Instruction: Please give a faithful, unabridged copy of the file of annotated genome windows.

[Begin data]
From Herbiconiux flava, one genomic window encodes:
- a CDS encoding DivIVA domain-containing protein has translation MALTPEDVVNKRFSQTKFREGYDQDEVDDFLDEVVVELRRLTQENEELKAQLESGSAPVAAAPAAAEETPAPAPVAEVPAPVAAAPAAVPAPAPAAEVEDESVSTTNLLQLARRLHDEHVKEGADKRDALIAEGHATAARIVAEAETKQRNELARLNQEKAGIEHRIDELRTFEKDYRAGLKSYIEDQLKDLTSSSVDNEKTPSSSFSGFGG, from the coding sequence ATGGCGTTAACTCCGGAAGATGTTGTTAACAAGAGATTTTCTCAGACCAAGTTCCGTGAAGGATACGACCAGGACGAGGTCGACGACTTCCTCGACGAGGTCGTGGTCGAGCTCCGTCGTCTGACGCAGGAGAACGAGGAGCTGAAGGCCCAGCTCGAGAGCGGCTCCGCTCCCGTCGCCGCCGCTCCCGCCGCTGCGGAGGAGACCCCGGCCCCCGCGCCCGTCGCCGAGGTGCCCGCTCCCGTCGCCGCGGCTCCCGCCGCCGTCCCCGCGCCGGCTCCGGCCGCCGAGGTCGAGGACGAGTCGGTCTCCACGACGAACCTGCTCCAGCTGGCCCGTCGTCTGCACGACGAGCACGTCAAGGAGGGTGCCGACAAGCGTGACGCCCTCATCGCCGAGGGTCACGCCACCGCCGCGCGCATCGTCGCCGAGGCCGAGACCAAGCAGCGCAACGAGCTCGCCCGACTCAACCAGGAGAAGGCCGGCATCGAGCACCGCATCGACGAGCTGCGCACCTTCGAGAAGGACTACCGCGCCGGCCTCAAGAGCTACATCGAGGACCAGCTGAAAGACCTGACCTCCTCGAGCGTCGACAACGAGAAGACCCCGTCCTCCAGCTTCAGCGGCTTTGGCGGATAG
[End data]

From Herbiconiux flava, one genomic window encodes:
- a CDS encoding DivIVA domain-containing protein has translation MALTPEDVVNKRFSQTKFREGYDQDEVDDFLDEVVVELRRLTQENEELKAQLESGSAPVAAAPAAAEETPAPAPVAEVPAPVAAAPAAVPAPAPAAEVEDESVSTTNLLQLARRLHDEHVKEGADKRDALIAEGHATAARIVAEAETKQRNELARLNQEKAGIEHRIDELRTFEKDYRAGLKSYIEDQLKDLTSSSVDNEKTPSSSFSGFGG, from the coding sequence ATGGCGTTAACTCCGGAAGATGTTGTTAACAAGAGATTTTCTCAGACCAAGTTCCGTGAAGGATACGACCAGGACGAGGTCGACGACTTCCTCGACGAGGTCGTGGTCGAGCTCCGTCGTCTGACGCAGGAGAACGAGGAGCTGAAGGCCCAGCTCGAGAGCGGCTCCGCTCCCGTCGCCGCCGCTCCCGCCGCTGCGGAGGAGACCCCGGCCCCCGCGCCCGTCGCCGAGGTGCCCGCTCCCGTCGCCGCGGCTCCCGCCGCCGTCCCCGCGCCGGCTCCGGCCGCCGAGGTCGAGGACGAGTCGGTCTCCACGACGAACCTGCTCCAGCTGGCCCGTCGTCTGCACGACGAGCACGTCAAGGAGGGTGCCGACAAGCGTGACGCCCTCATCGCCGAGGGTCACGCCACCGCCGCGCGCATCGTCGCCGAGGCCGAGACCAAGCAGCGCAACGAGCTCGCCCGACTCAACCAGGAGAAGGCCGGCATCGAGCACCGCATCGACGAGCTGCGCACCTTCGAGAAGGACTACCGCGCCGGCCTCAAGAGCTACATCGAGGACCAGCTGAAAGACCTGACCTCCTCGAGCGTCGACAACGAGAAGACCCCGTCCTCCAGCTTCAGCGGCTTTGGCGGATAG